Companies in Asia-Pacific will continue to face challenges when it comes to fraud, bribery and corruption, especially with compliance budgets expected to be squeezed on economic volatility concerns.
The same volatility could also play a role in management making unethical decisions in order to achieve better results, according to EY FIDS.
“Our previous surveys on fraud, bribery and corruption strongly indicate that senior management are more likely to take shortcuts in tough economic times,” says Chris Fordham, Asia-Pacific Managing Partner of EY Fraud Investigation & Dispute Services.
“2017 looks set to be characterized by geopolitical risk and economic uncertainty, meaning companies in Asia-Pacific need to prioritize measures to proactively address the risks of fraud, bribery and corruption.”
While fraud risk is on the rise, one of the biggest challenges facing companies is that the macro-economic climate could also see compliance teams asked to do more with reduced budget and resources.
“Over the last few years we have seen companies in Asia-Pacific continue to build-up their compliance teams to keep pace with the growth in global and local compliance regulations. However, many organizations have failed to fill all the roles required to operate a robust compliance framework.
“Heading into 2017, we anticipate compliance teams will face tightening budgets, potentially leading to a slowdown in hiring. We therefore expect senior management to examine how they can better use technology to get more out of their current compliance programs,” said Fordham.
EY FIDS also believes 2017 will be a year in which more large scale bribery, corruption and anti-competition scandals in Asia-Pacific involving large corporations are expected to be unearthed as regulators pay close attention to businesses that operate across multiple jurisdictions.
The major trends expected in 2017 include:
Unethical behavior on the rise with economic volatility
EY’s Asia-Pacific Fraud Survey 2015 found that close to 50% of respondents believe that when their organization experiences a slowdown in business, local management would act in an unethical or questionable manner to improve its market performance. With continuing economic volatility and the uncertain macro-economic outlook, management will be placed under significant pressure to achieve results in 2017.
This pressure could result in more unethical behavior or management ignoring the fraudulent behavior of others. Meanwhile tighter budgets will put the sustainability of compliance programs under threat and could leave many companies exposed to the risks of fraud, bribery and corruption.
Technology will become an essential component of compliance programs
Technology has always played a role in compliance programs. However, in 2017 compliance teams will be left with no choice but to better utilize technology to enhance their reactive and proactive fraud monitoring.
Compliance teams will need to review an ever increasing volume of transactions but with less resources and greater time constraints. Companies will need to be more efficient in their use of technology if they want to effectively detect potential fraud and keep ahead of the risks.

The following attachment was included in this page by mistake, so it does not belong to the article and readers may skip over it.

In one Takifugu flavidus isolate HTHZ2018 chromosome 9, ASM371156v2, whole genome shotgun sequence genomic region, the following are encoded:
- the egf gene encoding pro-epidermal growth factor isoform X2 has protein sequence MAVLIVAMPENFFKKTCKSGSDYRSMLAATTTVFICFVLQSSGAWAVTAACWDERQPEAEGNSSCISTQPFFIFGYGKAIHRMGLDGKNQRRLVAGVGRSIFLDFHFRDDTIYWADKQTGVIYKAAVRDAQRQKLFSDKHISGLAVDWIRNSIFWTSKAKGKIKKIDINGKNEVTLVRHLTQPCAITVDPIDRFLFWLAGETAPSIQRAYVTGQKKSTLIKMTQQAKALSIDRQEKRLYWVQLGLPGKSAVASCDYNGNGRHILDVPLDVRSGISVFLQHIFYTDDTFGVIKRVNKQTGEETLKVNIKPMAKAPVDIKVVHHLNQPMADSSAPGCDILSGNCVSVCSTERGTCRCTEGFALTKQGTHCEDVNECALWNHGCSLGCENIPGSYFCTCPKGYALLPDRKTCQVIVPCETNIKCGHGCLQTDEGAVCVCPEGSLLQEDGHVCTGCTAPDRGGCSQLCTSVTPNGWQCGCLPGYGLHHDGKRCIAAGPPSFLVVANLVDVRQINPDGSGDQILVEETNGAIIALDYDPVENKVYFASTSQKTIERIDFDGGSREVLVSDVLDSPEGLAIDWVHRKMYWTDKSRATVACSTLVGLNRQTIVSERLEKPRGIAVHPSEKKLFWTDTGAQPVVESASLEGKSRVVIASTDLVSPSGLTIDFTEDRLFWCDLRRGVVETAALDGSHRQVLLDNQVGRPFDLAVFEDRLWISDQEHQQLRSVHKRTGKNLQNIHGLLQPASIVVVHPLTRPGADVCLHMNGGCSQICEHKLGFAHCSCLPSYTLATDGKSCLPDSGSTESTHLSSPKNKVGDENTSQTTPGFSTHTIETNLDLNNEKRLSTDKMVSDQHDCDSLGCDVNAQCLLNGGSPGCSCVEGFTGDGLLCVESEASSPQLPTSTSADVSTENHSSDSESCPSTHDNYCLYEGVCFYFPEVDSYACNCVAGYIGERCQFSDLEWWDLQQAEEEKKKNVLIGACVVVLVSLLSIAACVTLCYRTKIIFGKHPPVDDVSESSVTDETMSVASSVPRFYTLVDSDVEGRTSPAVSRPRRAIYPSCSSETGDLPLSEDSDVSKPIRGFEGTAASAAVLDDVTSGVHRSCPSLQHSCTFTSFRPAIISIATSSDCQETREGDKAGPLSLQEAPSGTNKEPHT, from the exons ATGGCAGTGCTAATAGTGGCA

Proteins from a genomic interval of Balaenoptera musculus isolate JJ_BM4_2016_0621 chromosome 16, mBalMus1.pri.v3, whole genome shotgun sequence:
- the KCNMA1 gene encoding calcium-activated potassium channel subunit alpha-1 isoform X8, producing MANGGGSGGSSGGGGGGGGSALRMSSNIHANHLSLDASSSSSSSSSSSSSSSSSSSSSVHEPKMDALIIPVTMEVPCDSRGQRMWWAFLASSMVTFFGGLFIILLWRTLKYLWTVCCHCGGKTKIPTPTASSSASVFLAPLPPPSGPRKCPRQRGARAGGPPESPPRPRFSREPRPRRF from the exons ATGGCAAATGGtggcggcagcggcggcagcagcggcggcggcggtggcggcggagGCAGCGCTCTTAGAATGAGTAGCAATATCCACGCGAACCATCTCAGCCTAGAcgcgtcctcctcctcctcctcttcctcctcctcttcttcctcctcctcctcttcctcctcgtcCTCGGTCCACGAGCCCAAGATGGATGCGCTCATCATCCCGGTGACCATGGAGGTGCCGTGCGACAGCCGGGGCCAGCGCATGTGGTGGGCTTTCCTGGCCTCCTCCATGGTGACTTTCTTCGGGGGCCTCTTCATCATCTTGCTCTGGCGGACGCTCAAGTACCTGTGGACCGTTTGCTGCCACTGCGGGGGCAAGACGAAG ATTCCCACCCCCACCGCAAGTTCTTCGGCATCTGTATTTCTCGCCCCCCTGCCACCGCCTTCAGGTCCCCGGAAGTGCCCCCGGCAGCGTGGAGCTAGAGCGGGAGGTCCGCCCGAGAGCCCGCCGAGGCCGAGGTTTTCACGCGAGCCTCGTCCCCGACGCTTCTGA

Anti-money laundering focus moves onto new industries
In Asia-Pacific, as well as globally, the financial services industry has been a big focus of anti-money laundering (AML) enforcement actions. However, in the next year it is expected that the Designated Non-Financial Businesses and Professions (DNFBPs), including sectors such as the gaming industry, will start to receive greater attention.
In 2017 we will see these sectors having to concentrate effort on more robust compliance programs in order to prepare for any AML audits of their industries.
Cyber and insider threats combine
There has been a lot of emphasis on cyber threats given the potential damage they can cause businesses. However, while cyber threats continue to pose a risk for companies, we expect to see insider threats to be firmly placed on the risk radar for companies. There will be greater recognition that fraudulent behavior and malicious intent could come from employees, former employees, contractors, business partners and other insiders.
Companies will no longer see cyber and insider threats as being separate. In 2017, management will increasingly come to understand that cyber and insider threats are part of one larger data risk that will require a holistic approach for its prevention, detection and investigation.
Multiple jurisdictions and third parties
In the last few years we have seen incidents of fraud, bribery and anti-competitive behaviors that involve companies based in multiple countries. As companies look to grow their businesses in emerging markets in Asia-Pacific, EY expects there will be ongoing incidents that cross over multiple jurisdictions. This means that compliance programs will need to raise the bar to include multiple anti-bribery and anti-competition laws and regulations, especially with various regulators continuing to focus on third parties due to the risks they pose to companies.